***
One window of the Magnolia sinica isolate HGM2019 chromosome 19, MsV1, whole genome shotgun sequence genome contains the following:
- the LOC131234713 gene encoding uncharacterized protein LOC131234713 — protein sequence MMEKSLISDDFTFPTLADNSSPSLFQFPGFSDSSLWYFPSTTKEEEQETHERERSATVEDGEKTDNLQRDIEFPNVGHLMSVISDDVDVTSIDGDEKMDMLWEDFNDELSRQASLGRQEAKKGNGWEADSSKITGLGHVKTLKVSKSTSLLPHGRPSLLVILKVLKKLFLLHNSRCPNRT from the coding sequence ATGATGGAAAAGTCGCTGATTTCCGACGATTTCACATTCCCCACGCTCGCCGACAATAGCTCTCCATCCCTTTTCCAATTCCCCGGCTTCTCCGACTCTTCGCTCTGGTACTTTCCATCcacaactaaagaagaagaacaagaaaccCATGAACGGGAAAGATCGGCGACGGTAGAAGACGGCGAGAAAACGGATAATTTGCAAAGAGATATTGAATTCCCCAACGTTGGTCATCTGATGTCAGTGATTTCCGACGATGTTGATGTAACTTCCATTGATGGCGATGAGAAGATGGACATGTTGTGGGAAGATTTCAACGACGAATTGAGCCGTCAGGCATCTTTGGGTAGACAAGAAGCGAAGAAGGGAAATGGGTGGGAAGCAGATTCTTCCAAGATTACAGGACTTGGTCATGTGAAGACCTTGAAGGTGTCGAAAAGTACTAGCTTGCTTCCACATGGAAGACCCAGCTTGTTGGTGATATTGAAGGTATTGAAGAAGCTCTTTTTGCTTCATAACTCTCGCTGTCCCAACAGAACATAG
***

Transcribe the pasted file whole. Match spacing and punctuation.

One window of the Magnolia sinica isolate HGM2019 chromosome 19, MsV1, whole genome shotgun sequence genome contains the following:
- the LOC131234713 gene encoding uncharacterized protein LOC131234713 — protein sequence MMEKSLISDDFTFPTLADNSSPSLFQFPGFSDSSLWYFPSTTKEEEQETHERERSATVEDGEKTDNLQRDIEFPNVGHLMSVISDDVDVTSIDGDEKMDMLWEDFNDELSRQASLGRQEAKKGNGWEADSSKITGLGHVKTLKVSKSTSLLPHGRPSLLVILKVLKKLFLLHNSRCPNRT from the coding sequence ATGATGGAAAAGTCGCTGATTTCCGACGATTTCACATTCCCCACGCTCGCCGACAATAGCTCTCCATCCCTTTTCCAATTCCCCGGCTTCTCCGACTCTTCGCTCTGGTACTTTCCATCcacaactaaagaagaagaacaagaaaccCATGAACGGGAAAGATCGGCGACGGTAGAAGACGGCGAGAAAACGGATAATTTGCAAAGAGATATTGAATTCCCCAACGTTGGTCATCTGATGTCAGTGATTTCCGACGATGTTGATGTAACTTCCATTGATGGCGATGAGAAGATGGACATGTTGTGGGAAGATTTCAACGACGAATTGAGCCGTCAGGCATCTTTGGGTAGACAAGAAGCGAAGAAGGGAAATGGGTGGGAAGCAGATTCTTCCAAGATTACAGGACTTGGTCATGTGAAGACCTTGAAGGTGTCGAAAAGTACTAGCTTGCTTCCACATGGAAGACCCAGCTTGTTGGTGATATTGAAGGTATTGAAGAAGCTCTTTTTGCTTCATAACTCTCGCTGTCCCAACAGAACATAG